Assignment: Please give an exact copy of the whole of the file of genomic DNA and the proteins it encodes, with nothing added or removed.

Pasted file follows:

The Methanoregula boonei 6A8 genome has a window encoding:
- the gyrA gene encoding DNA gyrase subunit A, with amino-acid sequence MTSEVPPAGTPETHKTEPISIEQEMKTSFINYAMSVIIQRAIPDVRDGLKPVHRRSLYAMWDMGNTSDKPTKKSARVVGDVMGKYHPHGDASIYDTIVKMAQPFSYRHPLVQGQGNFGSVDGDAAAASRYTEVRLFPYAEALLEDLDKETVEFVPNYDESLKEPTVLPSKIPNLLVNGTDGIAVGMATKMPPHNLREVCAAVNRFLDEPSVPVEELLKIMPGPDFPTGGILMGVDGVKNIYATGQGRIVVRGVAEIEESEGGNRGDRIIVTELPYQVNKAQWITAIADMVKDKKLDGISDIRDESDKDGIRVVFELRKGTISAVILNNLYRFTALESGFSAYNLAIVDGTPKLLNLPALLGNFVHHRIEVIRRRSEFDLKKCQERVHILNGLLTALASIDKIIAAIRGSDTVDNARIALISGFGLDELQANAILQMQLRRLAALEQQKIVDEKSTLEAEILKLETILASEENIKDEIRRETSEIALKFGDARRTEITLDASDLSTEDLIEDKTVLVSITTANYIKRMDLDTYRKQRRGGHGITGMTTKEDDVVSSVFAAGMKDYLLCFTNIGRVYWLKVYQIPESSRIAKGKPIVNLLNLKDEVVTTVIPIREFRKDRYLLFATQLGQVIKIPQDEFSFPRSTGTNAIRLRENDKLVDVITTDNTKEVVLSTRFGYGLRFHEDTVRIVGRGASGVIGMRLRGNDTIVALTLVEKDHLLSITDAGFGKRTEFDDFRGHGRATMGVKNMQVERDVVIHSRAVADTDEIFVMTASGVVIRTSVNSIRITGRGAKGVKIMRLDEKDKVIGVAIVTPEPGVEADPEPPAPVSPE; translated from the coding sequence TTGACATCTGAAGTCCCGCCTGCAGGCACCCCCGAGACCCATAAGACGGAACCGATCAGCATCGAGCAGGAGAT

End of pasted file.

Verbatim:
The Methanoregula boonei 6A8 genome has a window encoding:
- the gyrA gene encoding DNA gyrase subunit A, with amino-acid sequence MTSEVPPAGTPETHKTEPISIEQEMKTSFINYAMSVIIQRAIPDVRDGLKPVHRRSLYAMWDMGNTSDKPTKKSARVVGDVMGKYHPHGDASIYDTIVKMAQPFSYRHPLVQGQGNFGSVDGDAAAASRYTEVRLFPYAEALLEDLDKETVEFVPNYDESLKEPTVLPSKIPNLLVNGTDGIAVGMATKMPPHNLREVCAAVNRFLDEPSVPVEELLKIMPGPDFPTGGILMGVDGVKNIYATGQGRIVVRGVAEIEESEGGNRGDRIIVTELPYQVNKAQWITAIADMVKDKKLDGISDIRDESDKDGIRVVFELRKGTISAVILNNLYRFTALESGFSAYNLAIVDGTPKLLNLPALLGNFVHHRIEVIRRRSEFDLKKCQERVHILNGLLTALASIDKIIAAIRGSDTVDNARIALISGFGLDELQANAILQMQLRRLAALEQQKIVDEKSTLEAEILKLETILASEENIKDEIRRETSEIALKFGDARRTEITLDASDLSTEDLIEDKTVLVSITTANYIKRMDLDTYRKQRRGGHGITGMTTKEDDVVSSVFAAGMKDYLLCFTNIGRVYWLKVYQIPESSRIAKGKPIVNLLNLKDEVVTTVIPIREFRKDRYLLFATQLGQVIKIPQDEFSFPRSTGTNAIRLRENDKLVDVITTDNTKEVVLSTRFGYGLRFHEDTVRIVGRGASGVIGMRLRGNDTIVALTLVEKDHLLSITDAGFGKRTEFDDFRGHGRATMGVKNMQVERDVVIHSRAVADTDEIFVMTASGVVIRTSVNSIRITGRGAKGVKIMRLDEKDKVIGVAIVTPEPGVEADPEPPAPVSPE; translated from the coding sequence TTGACATCTGAAGTCCCGCCTGCAGGCACCCCCGAGACCCATAAGACGGAACCGATCAGCATCGAGCAGGAGAT